In the Soviet era, the GRU Service of Decryption was located at number 20 of the Komsomolskiy Avenue in Moscow, to which we have already referred, intimately related to the Sixth Directorate (SIGINT) but not dependent on it. In fact, that historical Service of Decryption is apparently the very Unit 26165, created on May 23, 1953 according to open sources. Apparently, there is public information that confirms its existence at least in 1958, such as the medal commemorating the 60th anniversary of the Unit shown below:

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(Cyber) GRU (VI): and now what?

The information that has come to light during 2018, both the official information of governments of the United Kingdom, the United States, the Netherlands and Canada, as well as the unofficial additional investigations, both individuals and from different organizations (highlighting Bellingcat and RFE/RL, Radio Free Europe/RadioLiberty) has exposed a lot of interesting information about the GRU. It has provided us with data on its units (identification, structure, functions, physical location…), on people who are part of the service (identities, jobs, functions, aliases, relationships, personal scope…) and its operations (objectives, TTP, software, artifacts, IOC…). In addition, they have revealed deficient operational security measures, which have made it possible to broaden the initial investigations even further and have brought to light identities, private homes, relatives… of members – or former members – of the GRU. [Read more…]

(Cyber) GRU (V): October 2018

If 2018 was already a bad year for the GRU, on October 4th, different Western countries gave the final touch to the Service by publishing information about their operations and agents: it is the Netherlands, the United Kingdom, Canada and the United States – and immediately Australia and New Zealand, as is normal, supported their allies. Summarizing: Holland and FVEY finish off the annus horribilis of the Service, as we will see in this post.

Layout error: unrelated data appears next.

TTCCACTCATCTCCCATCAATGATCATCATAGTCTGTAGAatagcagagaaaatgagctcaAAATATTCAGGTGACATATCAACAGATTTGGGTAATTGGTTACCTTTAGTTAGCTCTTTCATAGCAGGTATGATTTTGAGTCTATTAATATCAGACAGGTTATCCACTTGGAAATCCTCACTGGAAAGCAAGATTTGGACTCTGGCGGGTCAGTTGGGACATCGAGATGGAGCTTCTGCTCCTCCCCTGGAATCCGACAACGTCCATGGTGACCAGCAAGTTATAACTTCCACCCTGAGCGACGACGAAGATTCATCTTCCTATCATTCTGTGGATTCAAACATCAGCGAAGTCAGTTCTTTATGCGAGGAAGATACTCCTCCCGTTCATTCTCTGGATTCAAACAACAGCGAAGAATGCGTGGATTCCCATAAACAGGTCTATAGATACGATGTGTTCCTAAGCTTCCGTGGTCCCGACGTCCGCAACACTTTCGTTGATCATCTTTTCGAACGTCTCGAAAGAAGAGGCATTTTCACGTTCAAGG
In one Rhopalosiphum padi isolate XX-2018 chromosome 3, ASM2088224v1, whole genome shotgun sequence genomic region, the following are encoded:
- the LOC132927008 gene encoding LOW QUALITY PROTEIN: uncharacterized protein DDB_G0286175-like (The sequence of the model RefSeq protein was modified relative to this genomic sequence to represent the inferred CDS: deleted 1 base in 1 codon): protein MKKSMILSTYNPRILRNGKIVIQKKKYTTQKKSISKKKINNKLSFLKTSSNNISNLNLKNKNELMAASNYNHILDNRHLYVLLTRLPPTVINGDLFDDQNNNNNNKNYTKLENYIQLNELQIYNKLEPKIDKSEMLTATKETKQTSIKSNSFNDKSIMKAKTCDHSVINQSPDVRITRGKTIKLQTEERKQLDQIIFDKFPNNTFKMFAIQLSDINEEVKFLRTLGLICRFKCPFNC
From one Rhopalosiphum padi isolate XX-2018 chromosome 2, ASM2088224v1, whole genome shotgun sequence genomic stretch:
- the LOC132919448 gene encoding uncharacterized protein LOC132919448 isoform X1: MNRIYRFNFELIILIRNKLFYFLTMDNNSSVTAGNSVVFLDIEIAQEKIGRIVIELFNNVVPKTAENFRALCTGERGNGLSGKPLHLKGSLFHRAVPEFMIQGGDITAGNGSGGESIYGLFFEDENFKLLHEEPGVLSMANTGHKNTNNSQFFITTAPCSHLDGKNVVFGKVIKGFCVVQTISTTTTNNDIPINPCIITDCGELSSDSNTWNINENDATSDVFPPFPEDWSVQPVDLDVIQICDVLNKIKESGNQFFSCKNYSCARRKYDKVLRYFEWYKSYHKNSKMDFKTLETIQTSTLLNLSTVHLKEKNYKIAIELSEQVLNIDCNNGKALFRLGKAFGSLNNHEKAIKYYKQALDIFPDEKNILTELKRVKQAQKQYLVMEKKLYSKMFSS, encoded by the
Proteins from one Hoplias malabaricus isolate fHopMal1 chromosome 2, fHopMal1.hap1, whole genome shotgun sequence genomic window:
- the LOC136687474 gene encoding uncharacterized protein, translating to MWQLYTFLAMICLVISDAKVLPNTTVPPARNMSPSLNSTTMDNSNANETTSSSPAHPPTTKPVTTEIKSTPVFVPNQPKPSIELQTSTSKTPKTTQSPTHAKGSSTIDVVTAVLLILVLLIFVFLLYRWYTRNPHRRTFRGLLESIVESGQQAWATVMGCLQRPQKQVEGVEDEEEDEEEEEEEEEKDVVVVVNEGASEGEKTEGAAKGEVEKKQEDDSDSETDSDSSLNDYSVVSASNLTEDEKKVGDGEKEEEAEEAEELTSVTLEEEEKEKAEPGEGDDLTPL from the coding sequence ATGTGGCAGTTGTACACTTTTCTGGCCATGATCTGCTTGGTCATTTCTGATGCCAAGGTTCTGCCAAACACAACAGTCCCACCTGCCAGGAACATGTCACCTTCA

Holland

On October 4th, the Dutch military intelligence, the MIVD (Militaire Inlichtingen- en Veiligheidsdienst) published in a press conference ([1]) the operation carried out in April in which four GRU members were identified and expelled from the country on charges of attacking the Organization for the Prohibition of Chemical Weapons (OPCW); as the US Department of Justice did in July, it provides a wealth of detail about the identities, techniques, security measures, objectives … of GRU agents operating on Dutch soil with diplomatic passports. According to this information, four agents of the Service (two assigned to Unit 26165, Aleksei SERGEYEVICH MORENETS and Evgenii MIKHAYLOVICH SEREBRIAKOV, and two possibly assigned to Unit 22177, Alexey VALEREVICH MININ and Oleg MIKHAYLOVICH SOTNIKOV) land on April 10 in the Netherlands and are received by staff from the Russian Embassy in this country, they rent a car and execute a close access operation to try to compromise the security of the OPCW. They are identified, money is seized in cash and technical equipment (which of course is analyzed in detail, showing data from other operations) that includes devices to attack wireless networks and are accompanied to an Aeroflot plane that returns them to Russia. In the face of serious Dutch accusations, Russia defends that its agents simply conducted a security inspection at the country’s embassy in the Netherlands. [Read more…]